Hundreds of alumni from Youth with a Mission’s (YWAM) training and outreach programs say they were spiritually abused by immature leaders, who claimed to speak for God, and warned that questioning their absolute control equaled rebellion against God.
In painful videos posted to social media, victims of the abuse share their stories and forgive the local leaders who abused them, but blame their suffering on YWAM’s international leaders for their lack of oversight.
The videos have generated hundreds of comments from fellow ex-YWAMers who applaud the girls’ bravery, and say they’ve experienced similar abuse at YWAM bases in France, Australia, and California.
“YWAM has had the same problems resurface year after year around the world and each response had been to make it circumstantial rather than recognizing there’s a major problem with the structure of the organization,” said one commenter.
Hundreds more YWAM abuse survivors gather virtually in public and private Facebook groups and other online forums.
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“Donors and parents sending their kids off to serve Jesus with YWAM need to understand the model is flawed and their kids are at risk,” said Robert Charach, principal and CEO of Linden Christian School in Winnipeg, Manitoba, Canada. One of Charach’s teachers saw her daughter suffer spiritual abuse with YWAM last year.
As MinistryWatch recently reported (and was republished on The Roys Report with permission), YWAM has a unique non-structured structure that lacks the standard management, governance, and accountability functions that most ministries rely on to assess and address problems. YWAM isn’t incorporated, lacks any central organization or headquarters, and has no president or board of directors. Rather, individually organized YWAM ministries around the world are part of a network or “family of ministries.”
As some abuse victims have long charged, YWAM’s loose structure of independent ministries allows its international leaders to evade responsibility and legal liability, making it extremely difficult to hold abusive leaders accountable and allowing abusive practices to continue unchecked at some bases for decades.
YWAM boasts of “launching waves of missionaries into the world since 1960,” but its approach to developing its leaders and training its new recruits has unleashed waves of ex-students who’ve struggled with trauma, flashbacks, insomnia, panic attacks, self-isolation, doubts about God, an aversion to worship songs that trigger bad memories, and even suicide attempts—some of them successful.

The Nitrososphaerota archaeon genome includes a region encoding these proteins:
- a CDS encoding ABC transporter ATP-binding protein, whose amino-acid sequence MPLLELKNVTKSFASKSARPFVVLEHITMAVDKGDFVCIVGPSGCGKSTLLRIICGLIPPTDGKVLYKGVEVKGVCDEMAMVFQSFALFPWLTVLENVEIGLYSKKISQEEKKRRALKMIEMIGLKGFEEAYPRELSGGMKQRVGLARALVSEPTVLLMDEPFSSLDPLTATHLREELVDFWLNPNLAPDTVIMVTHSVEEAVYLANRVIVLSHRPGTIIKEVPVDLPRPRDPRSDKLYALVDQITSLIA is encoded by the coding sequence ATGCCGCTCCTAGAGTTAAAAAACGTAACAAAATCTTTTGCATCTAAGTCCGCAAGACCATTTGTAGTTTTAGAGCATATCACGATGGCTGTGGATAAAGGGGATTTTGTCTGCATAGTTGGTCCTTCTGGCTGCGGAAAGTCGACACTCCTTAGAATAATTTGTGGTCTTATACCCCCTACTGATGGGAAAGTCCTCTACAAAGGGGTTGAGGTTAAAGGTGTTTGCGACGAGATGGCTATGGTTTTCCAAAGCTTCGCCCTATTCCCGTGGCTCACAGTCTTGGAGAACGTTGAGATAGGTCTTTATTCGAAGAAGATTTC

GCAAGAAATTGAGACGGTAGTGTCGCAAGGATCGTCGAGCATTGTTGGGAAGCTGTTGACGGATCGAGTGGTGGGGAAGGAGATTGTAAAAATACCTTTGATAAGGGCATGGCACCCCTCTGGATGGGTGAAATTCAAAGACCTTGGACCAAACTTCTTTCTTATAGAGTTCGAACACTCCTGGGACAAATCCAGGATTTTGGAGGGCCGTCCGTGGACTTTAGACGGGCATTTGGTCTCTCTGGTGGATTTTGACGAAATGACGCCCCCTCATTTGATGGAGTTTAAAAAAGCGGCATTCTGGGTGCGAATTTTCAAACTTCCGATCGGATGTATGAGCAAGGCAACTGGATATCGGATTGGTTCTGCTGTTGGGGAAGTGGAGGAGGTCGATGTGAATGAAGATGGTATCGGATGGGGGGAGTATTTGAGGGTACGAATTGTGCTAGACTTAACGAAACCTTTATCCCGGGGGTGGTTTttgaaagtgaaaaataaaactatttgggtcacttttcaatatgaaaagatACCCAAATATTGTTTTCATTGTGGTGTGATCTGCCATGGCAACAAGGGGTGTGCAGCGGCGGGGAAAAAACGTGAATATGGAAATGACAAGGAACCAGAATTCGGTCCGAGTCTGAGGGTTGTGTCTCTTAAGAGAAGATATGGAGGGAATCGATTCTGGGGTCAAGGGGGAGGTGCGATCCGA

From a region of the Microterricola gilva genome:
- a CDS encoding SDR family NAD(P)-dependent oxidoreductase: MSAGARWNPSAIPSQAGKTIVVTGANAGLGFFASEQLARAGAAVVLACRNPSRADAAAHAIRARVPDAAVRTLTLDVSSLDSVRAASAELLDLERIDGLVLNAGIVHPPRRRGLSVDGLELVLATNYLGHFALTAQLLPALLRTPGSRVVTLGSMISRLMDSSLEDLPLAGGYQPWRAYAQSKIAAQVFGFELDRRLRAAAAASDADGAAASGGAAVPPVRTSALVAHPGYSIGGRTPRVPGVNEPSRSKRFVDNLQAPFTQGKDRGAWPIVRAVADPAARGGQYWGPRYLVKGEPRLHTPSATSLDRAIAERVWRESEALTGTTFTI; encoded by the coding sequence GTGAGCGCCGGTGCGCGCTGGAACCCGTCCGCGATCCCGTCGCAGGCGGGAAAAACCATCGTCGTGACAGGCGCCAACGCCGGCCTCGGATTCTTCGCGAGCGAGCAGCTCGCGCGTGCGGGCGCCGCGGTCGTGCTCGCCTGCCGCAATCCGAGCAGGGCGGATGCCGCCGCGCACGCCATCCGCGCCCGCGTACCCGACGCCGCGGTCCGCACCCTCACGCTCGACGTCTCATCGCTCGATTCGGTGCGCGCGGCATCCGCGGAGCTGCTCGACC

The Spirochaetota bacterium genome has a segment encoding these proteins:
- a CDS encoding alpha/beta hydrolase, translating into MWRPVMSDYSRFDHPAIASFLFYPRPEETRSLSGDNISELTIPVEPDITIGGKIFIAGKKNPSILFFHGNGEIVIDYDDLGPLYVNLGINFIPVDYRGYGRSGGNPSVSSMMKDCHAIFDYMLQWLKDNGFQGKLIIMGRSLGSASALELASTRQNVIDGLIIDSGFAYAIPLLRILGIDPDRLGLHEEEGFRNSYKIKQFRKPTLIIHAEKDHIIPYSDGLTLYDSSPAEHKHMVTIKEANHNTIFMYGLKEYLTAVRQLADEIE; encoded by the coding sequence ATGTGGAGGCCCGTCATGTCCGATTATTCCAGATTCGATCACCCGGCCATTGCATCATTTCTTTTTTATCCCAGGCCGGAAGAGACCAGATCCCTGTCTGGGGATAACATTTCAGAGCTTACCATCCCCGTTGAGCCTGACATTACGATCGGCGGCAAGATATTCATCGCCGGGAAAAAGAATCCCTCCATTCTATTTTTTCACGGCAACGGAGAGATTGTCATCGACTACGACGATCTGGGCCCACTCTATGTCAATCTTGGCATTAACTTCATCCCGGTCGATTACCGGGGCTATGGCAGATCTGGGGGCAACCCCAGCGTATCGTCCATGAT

YWAM Leaders Respond
At least two YWAM leaders have responded publicly to the videos and other charges of abuse on social media. Their responses suggest nothing significant will change.
Lynn Green, who leads a YWAM base in Harpenden, England, responded by video. Green identified himself as a 50-year veteran of YWAM, a senior leader, and “part of the Founders Circle,” but quickly added the standard disclaimer: “I am not speaking anything official on behalf of YWAM,” but only providing “my teachings” and “perceptions.”
Green acknowledged that spiritual abuse happens at YWAM bases, and said he had personally talked to “a lot of people on the receiving end of manipulation, deception, or the abuse of power.”
But Green then suggested that spiritual abuse within YWAM was inevitable, and that there is little that can be done to stop it given YWAM’s unique DNA and methodology. It attracts, quickly trains, and hurriedly sends out passionate young evangelists, often entrusting them to equally young—and often spiritually and emotionally immature—leaders-in-training who, Green admitted, are often “out of their depth.”
“I do know of many occasions where young leaders have made the same mistakes we’ve made before,” Green said. “That’s going to happen when we’re committed to the call of mobilizing young people into all the world. They’re going to make some of the mistakes that I made when I was 18 and 19 and 20 years old.”
Green defended YWAM’s record, saying that for its size it had seen relatively few cases of spiritual abuse, which he claimed “happens all over, in all kinds of churches and Christian organizations.”
In making this defense, Green claimed YWAM’s network is bigger than previously reported: 30,000 to 40,000 full-time (but unpaid) workers, 25,000 young people trained every year, and independent bases in 1,200 to 1,300 locations around the world.
God Speaks to Us, Not You
Brainwashing and thought reform. Condemnation of parents. Financial, emotional, and social dependence. Hours-long group sessions where people confess their “deepest, darkest” sins while leaders reveal God’s responses. Shunning of young people in “rebellion” against God and his anointed.
Former students say these “cultic” practices are a regular feature of YWAM’s Discipleship Training Schools (DTS), which cost anywhere from $1,000 to $10,000, depending on location, and are a major source of funding for hundreds of independent YWAM ministries. DTS includes three months of classroom work and two to three months of outreach, and is the required first step to volunteering with the organization full time.
“YWAM is an enabler of spiritual abuse,” says Abby Townsend in her wrenching video about the abuse she suffered at DTS in Newcastle, Australia. “These things happen at every single base.”
She posted her video in October 2019, and it has since attracted 16,000 views and hundreds of mostly supportive comments, with many viewers saying they, too, suffered abuse.
Abby is among many ex-YWAMers to describe leaders who claim to speak for God, say they can see into students’ souls, and demand students’ total submission and obedience.
“Their ability to ‘hear God’s voice’ always trumps your own connection to the Holy Spirit,” says Abby, who endures daily flashbacks, anxiety, and cloudy thinking. Those who asked questions were “in rebellion.” Those who tried to employ critical thinking had “big red targets on their backs.”